To address this, we propose rethinking how we define the answer scale, making 3 the response that would be expected most frequently and also closest to the average response. This seems more logical, because it allows CA-teams to better understand differences between judges. 3 would be a rank you would give to most judges that perform as expected, indicating the judge was solid. 5 would be the rank for an exceptional judge and 1 would be the rank for a judge you would be really dissatisfied with. While this might require a bit of redefining how we think about judges (mental shift from awarding a good judge a 3 and not a 5), it is actually something we already, very successfully, do with speaker points where the distribution is very close to a normal distribution.

To implement such a change 2 things need to be done:

  1. The feedback scale should be revised and explicitly included and explained in both speakers and judges briefings. Raising more awareness with participants on how to use the system will help contribute to making this mental shift.
  2. The scale on the feedback forms should be adjusted to reflect the discussion. This is an on-going process, and different scales might be used, 1, but the authors of this article are most fond of keeping the 1-5 scale, while adding a description of each of the values rather than focusing on the number. Obviously this would depend on the question, but we see it as something like:

How well did the judge explain the reasoning of the decision?

[] Poor performance (Poor explanation of the debate. Did not agree with their reasoning of the ranking at all.)

[] Acceptable (Somewhat acceptable reasoning explaining their decision. Was not fully convinced by their explanation of the ranking.)

[] Meets expectations (Good reasoning explaining their point of view. I could see and understand why they decided as they did.)

[] Exceeds expectations (Great reasoning explaining their point of view. I was convinced that was the correct reading of the debate.)

[] Top performance (Excellent explanation of the debate. Not only did I fully agree with their explanation, it gave me new insight in the debate.)

Although the system would still capture ‘Poor performance’ as a 1, this way of framing feedback would trigger people to think in a more nuanced way about the actual performance of a judge rather than thinking about a number. Sometimes there is a tendency for people to give a 5 when they are satisfied, but that doesn’t always adequately capture the performance of the judge. This is a way to make feedback more consistent across the board and give the CA teams more useful information on the quality of judges.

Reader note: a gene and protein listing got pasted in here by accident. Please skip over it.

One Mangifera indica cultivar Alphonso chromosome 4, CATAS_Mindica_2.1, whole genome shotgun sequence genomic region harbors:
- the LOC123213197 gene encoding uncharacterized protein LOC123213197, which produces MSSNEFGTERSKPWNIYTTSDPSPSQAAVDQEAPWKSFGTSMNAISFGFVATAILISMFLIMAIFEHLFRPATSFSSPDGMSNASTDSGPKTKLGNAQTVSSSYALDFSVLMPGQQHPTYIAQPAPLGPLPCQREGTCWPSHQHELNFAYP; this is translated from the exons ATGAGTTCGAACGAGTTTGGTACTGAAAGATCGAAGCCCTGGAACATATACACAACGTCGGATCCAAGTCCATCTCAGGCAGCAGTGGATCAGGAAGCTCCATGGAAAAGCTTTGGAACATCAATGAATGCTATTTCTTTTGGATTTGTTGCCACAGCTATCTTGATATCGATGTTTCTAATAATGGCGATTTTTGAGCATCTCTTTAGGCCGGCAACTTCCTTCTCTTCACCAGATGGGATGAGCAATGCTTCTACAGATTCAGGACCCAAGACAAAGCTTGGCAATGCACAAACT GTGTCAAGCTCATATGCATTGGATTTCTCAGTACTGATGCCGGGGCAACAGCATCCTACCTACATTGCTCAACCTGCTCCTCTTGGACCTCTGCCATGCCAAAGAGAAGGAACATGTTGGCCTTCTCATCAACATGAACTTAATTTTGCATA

The same descriptive scale can be applied to the majority of other questions as well by simply reformulating their grammatical structure, while keeping the same content of the questions. For example the current question “Was this person active in the discussion?” could be changed to: “How helpful was this person in the discussion (for reaching the final decision)?”. Along with the structure of the questions, obviously the answers would be changed as well, where the answer on number 3 would be the one we expect to be the most common or average. For the specific example above:

How helpful was this person in the discussion (for reaching the final decision)?

[] Poor performance (Mostly disruptive or not involved at all.)

[] Acceptable (Only somewhat helpful and/or barely involved.)

[] Meets expectations (Helpful and active in the discussion.)

[] Exceeds expectations (Very good contribution to the discussion, all relevant and excellent. )

[]Top performance (Great contribution, changed some of my views of the debate.)

Finding #2: Your ranking in a debate determines what kind of feedback you are going to give

For a community that prides itself for reasoning and critical thinking, it is interesting to see the role emotions play when giving feedback. More specifically, data shows (see Graph 1) 1st placed teams give feedback which almost exclusively evaluates judges positively, 2nd placed teams are a bit more critical of their judges, 3rd placed even more and 4th placed teams are most likely to give judges bad feedback (the only group where “1” was the most common answer). This might be unsurprising, given that worst placed team were probably least happy with the outcome of the adjudication and best ranked teams were the happiest, however it also means this kind of feedback tells us little about the actual quality of the judge.